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November 1985

Hoigne's Syndrome-Reply

Author Affiliations

Children's Hospital National Medical Center 111 Michigan Ave NW Washington, DC 20010

Am J Dis Child. 1985;139(11):1074. doi:10.1001/archpedi.1985.02140130011010

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In Reply.—The fact that this child developed hallucinations immediately after receiving an intramuscular injection of penicillin, that she attempted to run away, and that the episode was short lived is highly suggestive of Hoigne's syndrome. However, this syndrome has never been described in association to the injection of penicillin G benzathine. Yet, we think Dr Press was right in her retrospective identification. How can this apparent contradiction be solved?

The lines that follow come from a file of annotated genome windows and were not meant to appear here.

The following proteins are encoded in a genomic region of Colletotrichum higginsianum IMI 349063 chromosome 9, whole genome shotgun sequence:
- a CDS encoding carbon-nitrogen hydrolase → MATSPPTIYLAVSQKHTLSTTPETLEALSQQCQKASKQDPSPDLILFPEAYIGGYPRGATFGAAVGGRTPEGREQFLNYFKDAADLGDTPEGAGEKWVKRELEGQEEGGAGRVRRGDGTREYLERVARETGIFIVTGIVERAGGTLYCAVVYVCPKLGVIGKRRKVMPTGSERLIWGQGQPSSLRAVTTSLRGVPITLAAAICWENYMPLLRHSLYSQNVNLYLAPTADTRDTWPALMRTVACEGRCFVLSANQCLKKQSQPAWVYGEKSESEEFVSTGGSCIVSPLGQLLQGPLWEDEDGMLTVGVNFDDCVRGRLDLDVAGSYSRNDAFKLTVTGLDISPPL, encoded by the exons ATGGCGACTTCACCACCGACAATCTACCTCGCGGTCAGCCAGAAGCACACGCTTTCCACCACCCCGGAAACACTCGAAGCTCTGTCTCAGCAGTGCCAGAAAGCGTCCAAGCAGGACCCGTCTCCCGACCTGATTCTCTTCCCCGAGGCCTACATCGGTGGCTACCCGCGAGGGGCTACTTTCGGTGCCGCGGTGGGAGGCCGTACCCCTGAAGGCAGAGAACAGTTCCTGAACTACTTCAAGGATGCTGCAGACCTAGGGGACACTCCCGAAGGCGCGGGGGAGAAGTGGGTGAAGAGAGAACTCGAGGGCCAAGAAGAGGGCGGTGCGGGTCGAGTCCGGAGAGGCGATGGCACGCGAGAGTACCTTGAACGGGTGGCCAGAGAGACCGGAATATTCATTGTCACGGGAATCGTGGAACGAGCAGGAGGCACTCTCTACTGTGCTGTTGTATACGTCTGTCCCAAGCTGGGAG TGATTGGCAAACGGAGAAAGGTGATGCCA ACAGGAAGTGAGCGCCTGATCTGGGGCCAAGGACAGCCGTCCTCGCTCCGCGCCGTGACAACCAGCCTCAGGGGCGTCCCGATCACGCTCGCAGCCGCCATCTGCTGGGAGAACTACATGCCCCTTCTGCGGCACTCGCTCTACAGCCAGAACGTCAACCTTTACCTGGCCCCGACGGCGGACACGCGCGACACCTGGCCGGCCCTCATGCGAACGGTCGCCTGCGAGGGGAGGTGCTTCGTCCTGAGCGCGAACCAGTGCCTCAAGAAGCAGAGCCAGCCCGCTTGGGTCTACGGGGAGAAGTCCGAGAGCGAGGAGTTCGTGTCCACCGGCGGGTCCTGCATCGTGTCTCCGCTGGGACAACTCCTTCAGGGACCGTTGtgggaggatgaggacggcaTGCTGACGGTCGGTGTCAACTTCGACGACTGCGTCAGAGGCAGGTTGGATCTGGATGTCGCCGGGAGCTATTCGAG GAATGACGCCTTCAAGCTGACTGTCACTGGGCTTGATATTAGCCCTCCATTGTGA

About eight to ten years ago, there was a vogue of utilizing mixed penicillins for the treatment of streptococcal pharyngotonsillitis. The typical combination was that of long-acting penicillin G benzathine and intermediateacting penicillin G procaine. To add to the confusion, the brand name often only identified the penicillin G benzathine, while the procaine content was only represented by initials. We propose that this 12-year-old girl received such a "hidden procaine penicillin" in association to the long-acting penicillin, and this resulted

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